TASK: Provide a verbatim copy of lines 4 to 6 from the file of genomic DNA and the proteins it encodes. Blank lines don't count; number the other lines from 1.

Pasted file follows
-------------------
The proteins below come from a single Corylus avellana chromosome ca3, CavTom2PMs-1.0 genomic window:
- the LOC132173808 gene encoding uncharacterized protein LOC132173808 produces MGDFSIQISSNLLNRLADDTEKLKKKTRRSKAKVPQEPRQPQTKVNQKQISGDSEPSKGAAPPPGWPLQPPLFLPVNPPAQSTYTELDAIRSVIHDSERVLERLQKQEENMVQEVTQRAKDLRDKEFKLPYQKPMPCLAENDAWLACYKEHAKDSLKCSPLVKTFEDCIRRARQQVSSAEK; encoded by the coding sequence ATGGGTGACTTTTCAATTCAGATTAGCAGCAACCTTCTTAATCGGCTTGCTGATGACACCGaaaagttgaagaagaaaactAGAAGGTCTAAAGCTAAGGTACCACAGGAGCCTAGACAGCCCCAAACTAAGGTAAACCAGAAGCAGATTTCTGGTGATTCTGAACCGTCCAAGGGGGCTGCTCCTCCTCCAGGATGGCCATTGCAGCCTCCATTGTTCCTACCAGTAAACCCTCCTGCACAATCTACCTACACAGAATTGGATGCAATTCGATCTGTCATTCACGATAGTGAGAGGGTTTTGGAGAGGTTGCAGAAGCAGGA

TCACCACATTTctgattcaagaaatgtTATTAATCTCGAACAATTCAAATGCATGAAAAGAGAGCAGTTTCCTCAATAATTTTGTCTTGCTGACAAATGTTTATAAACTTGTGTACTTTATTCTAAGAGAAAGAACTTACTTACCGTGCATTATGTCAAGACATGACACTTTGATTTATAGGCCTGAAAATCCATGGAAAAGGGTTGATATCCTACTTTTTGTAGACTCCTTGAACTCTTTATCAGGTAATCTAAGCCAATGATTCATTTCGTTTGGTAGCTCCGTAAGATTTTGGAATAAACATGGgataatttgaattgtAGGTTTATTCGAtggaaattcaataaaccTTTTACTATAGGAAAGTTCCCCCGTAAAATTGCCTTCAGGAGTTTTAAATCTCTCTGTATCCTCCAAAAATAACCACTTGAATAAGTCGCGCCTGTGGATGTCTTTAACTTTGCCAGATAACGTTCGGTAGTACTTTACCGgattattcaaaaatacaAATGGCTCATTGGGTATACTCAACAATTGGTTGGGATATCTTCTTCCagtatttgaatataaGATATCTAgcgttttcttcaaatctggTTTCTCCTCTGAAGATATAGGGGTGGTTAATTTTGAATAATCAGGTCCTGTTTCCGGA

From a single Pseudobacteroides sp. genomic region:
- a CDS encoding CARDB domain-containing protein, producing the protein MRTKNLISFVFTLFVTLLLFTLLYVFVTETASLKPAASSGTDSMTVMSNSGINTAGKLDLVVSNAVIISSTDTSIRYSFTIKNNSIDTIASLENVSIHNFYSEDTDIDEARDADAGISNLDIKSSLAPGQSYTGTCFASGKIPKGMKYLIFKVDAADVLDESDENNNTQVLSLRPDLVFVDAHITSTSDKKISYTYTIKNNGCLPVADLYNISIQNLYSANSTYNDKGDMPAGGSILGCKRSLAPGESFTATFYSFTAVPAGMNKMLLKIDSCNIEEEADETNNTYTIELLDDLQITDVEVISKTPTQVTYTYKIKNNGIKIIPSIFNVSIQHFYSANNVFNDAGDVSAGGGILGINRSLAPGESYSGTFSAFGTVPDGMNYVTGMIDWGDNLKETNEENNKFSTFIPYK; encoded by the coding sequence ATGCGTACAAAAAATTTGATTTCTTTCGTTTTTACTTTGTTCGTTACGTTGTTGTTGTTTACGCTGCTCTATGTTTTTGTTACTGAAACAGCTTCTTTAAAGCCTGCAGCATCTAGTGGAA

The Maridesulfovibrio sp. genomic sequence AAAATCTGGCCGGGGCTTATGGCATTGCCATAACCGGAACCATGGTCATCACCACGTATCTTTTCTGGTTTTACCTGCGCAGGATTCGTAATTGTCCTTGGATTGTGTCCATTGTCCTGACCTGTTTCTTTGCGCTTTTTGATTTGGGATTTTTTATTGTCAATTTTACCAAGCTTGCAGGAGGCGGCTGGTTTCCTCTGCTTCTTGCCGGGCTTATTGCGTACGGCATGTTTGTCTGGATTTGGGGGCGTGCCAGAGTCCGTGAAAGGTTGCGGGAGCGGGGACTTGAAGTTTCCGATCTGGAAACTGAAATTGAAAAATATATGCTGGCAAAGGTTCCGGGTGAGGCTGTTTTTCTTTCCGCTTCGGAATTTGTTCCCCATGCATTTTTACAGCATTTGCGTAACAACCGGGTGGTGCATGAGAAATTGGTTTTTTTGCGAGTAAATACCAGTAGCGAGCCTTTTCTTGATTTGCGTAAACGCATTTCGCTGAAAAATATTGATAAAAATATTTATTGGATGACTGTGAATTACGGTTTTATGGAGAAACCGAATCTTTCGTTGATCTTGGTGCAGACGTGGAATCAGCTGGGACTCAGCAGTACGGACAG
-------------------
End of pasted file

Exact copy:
From a single Pseudobacteroides sp. genomic region:
- a CDS encoding CARDB domain-containing protein, producing the protein MRTKNLISFVFTLFVTLLLFTLLYVFVTETASLKPAASSGTDSMTVMSNSGINTAGKLDLVVSNAVIISSTDTSIRYSFTIKNNSIDTIASLENVSIHNFYSEDTDIDEARDADAGISNLDIKSSLAPGQSYTGTCFASGKIPKGMKYLIFKVDAADVLDESDENNNTQVLSLRPDLVFVDAHITSTSDKKISYTYTIKNNGCLPVADLYNISIQNLYSANSTYNDKGDMPAGGSILGCKRSLAPGESFTATFYSFTAVPAGMNKMLLKIDSCNIEEEADETNNTYTIELLDDLQITDVEVISKTPTQVTYTYKIKNNGIKIIPSIFNVSIQHFYSANNVFNDAGDVSAGGGILGINRSLAPGESYSGTFSAFGTVPDGMNYVTGMIDWGDNLKETNEENNKFSTFIPYK; encoded by the coding sequence ATGCGTACAAAAAATTTGATTTCTTTCGTTTTTACTTTGTTCGTTACGTTGTTGTTGTTTACGCTGCTCTATGTTTTTGTTACTGAAACAGCTTCTTTAAAGCCTGCAGCATCTAGTGGAA

The Maridesulfovibrio sp. genomic sequence AAAATCTGGCCGGGGCTTATGGCATTGCCATAACCGGAACCATGGTCATCACCACGTATCTTTTCTGGTTTTACCTGCGCAGGATTCGTAATTGTCCTTGGATTGTGTCCATTGTCCTGACCTGTTTCTTTGCGCTTTTTGATTTGGGATTTTTTATTGTCAATTTTACCAAGCTTGCAGGAGGCGGCTGGTTTCCTCTGCTTCTTGCCGGGCTTATTGCGTACGGCATGTTTGTCTGGATTTGGGGGCGTGCCAGAGTCCGTGAAAGGTTGCGGGAGCGGGGACTTGAAGTTTCCGATCTGGAAACTGAAATTGAAAAATATATGCTGGCAAAGGTTCCGGGTGAGGCTGTTTTTCTTTCCGCTTCGGAATTTGTTCCCCATGCATTTTTACAGCATTTGCGTAACAACCGGGTGGTGCATGAGAAATTGGTTTTTTTGCGAGTAAATACCAGTAGCGAGCCTTTTCTTGATTTGCGTAAACGCATTTCGCTGAAAAATATTGATAAAAATATTTATTGGATGACTGTGAATTACGGTTTTATGGAGAAACCGAATCTTTCGTTGATCTTGGTGCAGACGTGGAATCAGCTGGGACTCAGCAGTACGGACAG